The crew will look for certain "tells" to see if patients are experiencing any complications.

"Color is a significant indicator that something is wrong," the captain said. "Things like respiratory rate, vitals and their disposition all give clues to how the patient really is."

The AE team's main focus is to ease the suffering and pain of their patients.

"One thing you have to consider is that these men are used to pain," Captain Allen said. "So, we have to tell them it's okay to say they're in pain and let us treat them for it so their bodies can heal. Sometimes that means taking medication to take the pain away."

The patients who receive the caring touch of the flight nurses and AE technicians are grateful for the efforts that are made for them.

"Without their help, people (who) need to get (transported) out would be stranded without care," said Marine Corps Sgt. Stefawn Payne, a 13th Marine Expeditionary Wing radio operator. "I would have had to wait to get into port somewhere closer, or worse case, I would have had to stay on the ship the entire deployment with a broken elbow."

Whether the missions require simple transport of stable, ambulatory patients or more extraordinary efforts to ensure the patient arrives to a higher echelon of care alive, the crewmembers wouldn't be able to do their job without a total team effort.

"Working well as a team is vital to the success of our mission," Sergeant Anderson said. "When we show up to the aircraft, each crewmember has a specific role to play and we rely and trust in each other to get the job done."

Flexibility is a key factor in being able to handle the stress of the job. Being able to adjust to meet unforeseen circumstances with ease is essential for the crew.

"On any given day, we can have several things not go according to plan, but staying flexible and motivated is the key," Sergeant Anderson said. "We stay focused in knowing the most important thing is ensuring our patients are transported safely."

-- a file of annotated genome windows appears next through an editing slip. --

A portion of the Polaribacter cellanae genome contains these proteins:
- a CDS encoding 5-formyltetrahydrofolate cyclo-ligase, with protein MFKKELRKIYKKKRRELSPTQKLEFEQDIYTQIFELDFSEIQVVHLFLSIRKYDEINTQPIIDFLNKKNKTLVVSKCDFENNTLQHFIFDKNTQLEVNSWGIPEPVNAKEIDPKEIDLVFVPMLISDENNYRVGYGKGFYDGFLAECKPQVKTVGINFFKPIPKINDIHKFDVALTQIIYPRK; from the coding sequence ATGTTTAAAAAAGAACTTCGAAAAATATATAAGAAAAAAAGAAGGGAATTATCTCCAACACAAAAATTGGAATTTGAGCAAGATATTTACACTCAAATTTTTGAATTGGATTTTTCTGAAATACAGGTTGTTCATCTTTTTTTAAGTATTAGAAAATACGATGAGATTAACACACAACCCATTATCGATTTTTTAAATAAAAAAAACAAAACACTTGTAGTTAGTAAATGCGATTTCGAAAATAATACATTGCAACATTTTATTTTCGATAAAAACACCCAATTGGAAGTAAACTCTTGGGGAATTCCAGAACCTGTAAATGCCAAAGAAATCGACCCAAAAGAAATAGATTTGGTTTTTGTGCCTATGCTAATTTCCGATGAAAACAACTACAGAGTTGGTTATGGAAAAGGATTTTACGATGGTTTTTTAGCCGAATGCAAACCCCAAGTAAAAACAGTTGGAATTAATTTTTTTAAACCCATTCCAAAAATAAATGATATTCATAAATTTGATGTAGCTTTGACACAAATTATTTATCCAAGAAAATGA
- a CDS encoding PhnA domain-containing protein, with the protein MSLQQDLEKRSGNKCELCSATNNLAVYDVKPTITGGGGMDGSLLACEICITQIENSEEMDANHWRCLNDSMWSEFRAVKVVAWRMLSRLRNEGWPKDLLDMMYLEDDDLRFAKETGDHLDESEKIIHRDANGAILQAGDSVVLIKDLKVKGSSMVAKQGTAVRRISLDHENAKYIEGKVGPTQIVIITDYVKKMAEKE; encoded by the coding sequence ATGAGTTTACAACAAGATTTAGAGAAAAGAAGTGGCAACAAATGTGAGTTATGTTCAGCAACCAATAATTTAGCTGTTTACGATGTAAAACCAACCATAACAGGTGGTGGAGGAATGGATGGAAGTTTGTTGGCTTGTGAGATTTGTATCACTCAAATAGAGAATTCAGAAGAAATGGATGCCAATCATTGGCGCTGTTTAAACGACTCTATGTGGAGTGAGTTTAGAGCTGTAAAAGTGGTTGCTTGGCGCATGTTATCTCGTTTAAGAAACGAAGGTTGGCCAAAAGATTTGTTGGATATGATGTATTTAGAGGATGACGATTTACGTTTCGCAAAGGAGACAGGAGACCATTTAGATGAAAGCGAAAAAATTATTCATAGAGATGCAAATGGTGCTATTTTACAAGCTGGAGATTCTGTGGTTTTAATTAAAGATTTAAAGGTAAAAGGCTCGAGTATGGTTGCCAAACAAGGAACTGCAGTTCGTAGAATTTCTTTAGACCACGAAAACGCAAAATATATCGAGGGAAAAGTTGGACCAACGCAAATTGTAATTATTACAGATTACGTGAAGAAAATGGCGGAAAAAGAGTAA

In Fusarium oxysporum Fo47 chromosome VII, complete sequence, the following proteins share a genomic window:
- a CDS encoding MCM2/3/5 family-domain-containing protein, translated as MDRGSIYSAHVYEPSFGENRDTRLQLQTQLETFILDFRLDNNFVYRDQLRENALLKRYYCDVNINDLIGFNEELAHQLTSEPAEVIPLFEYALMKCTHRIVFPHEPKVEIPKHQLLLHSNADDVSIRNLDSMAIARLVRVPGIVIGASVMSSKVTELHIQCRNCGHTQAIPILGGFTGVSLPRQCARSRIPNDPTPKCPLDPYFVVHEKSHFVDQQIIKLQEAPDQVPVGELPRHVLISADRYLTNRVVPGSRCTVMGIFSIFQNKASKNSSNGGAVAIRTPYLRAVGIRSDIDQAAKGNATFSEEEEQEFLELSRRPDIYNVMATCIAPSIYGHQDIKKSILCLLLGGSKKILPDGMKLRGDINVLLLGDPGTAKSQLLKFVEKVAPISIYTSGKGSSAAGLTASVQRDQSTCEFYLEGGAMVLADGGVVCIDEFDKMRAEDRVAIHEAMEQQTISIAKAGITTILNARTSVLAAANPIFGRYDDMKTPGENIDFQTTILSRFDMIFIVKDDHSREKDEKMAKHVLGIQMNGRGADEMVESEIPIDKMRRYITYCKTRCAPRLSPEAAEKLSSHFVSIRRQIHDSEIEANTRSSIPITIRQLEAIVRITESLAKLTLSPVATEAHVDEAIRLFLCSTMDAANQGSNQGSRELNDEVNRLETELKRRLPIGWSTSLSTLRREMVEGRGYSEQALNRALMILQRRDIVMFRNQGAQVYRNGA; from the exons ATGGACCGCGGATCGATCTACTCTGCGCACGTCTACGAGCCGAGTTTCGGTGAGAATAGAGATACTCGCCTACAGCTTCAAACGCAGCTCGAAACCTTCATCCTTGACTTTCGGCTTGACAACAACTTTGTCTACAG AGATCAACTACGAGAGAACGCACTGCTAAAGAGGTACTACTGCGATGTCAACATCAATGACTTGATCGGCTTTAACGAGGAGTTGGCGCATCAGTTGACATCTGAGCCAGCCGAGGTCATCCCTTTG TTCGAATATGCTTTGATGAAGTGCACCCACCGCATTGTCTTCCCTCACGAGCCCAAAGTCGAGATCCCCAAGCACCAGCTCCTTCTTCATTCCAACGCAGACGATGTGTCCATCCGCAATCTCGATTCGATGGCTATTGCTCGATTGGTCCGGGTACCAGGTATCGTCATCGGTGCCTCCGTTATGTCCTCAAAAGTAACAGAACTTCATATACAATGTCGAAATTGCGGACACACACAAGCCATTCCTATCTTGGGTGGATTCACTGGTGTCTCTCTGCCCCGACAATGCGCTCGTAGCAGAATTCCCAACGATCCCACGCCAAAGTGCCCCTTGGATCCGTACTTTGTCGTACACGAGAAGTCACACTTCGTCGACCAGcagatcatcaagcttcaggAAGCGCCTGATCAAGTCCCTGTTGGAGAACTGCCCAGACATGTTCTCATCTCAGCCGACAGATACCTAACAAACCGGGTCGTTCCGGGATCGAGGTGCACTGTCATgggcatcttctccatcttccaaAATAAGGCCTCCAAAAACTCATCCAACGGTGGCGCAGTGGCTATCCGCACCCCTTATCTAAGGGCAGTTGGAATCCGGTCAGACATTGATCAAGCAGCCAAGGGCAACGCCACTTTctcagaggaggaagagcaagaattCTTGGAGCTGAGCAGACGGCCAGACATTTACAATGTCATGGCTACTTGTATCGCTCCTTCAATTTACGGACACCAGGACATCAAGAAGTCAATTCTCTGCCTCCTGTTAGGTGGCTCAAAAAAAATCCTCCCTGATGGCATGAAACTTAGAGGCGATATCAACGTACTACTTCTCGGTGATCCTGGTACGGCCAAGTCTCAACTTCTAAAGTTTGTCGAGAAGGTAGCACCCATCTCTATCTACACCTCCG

The AE teams in theater are an integral part of ensuring battlefield prowess. By guaranteeing the care of service members who are supporting the war on the frontlines, the AE teams are keeping a promise to get those in battle the care they need.

"So if we are in a certain location and project our might as the (U.S.) military, you had better be able to keep that promise to the Soldier that we're going to get you out and take care of you if something happens," the major said. "We're keeping that promise to the guy who's busting the door down to get the bad guy or whatever he, or she, is doing. They need to be confident that we will take care of them."

The real achievement of the flying hospital medical staff is that their patients arrive safe, alive and live to fight another day.

"The goal is to get them back to the fight; but if that can't happen in a certain time frame, then they will be sent back to the (U.S.) and are taken out of the fight to properly recover," Major Marquette said. "(It's about) getting that patient the right care, in the right amount of time."

Article by Tech.Sgt. Stacia Zachary, Air Forces Central Combat Camera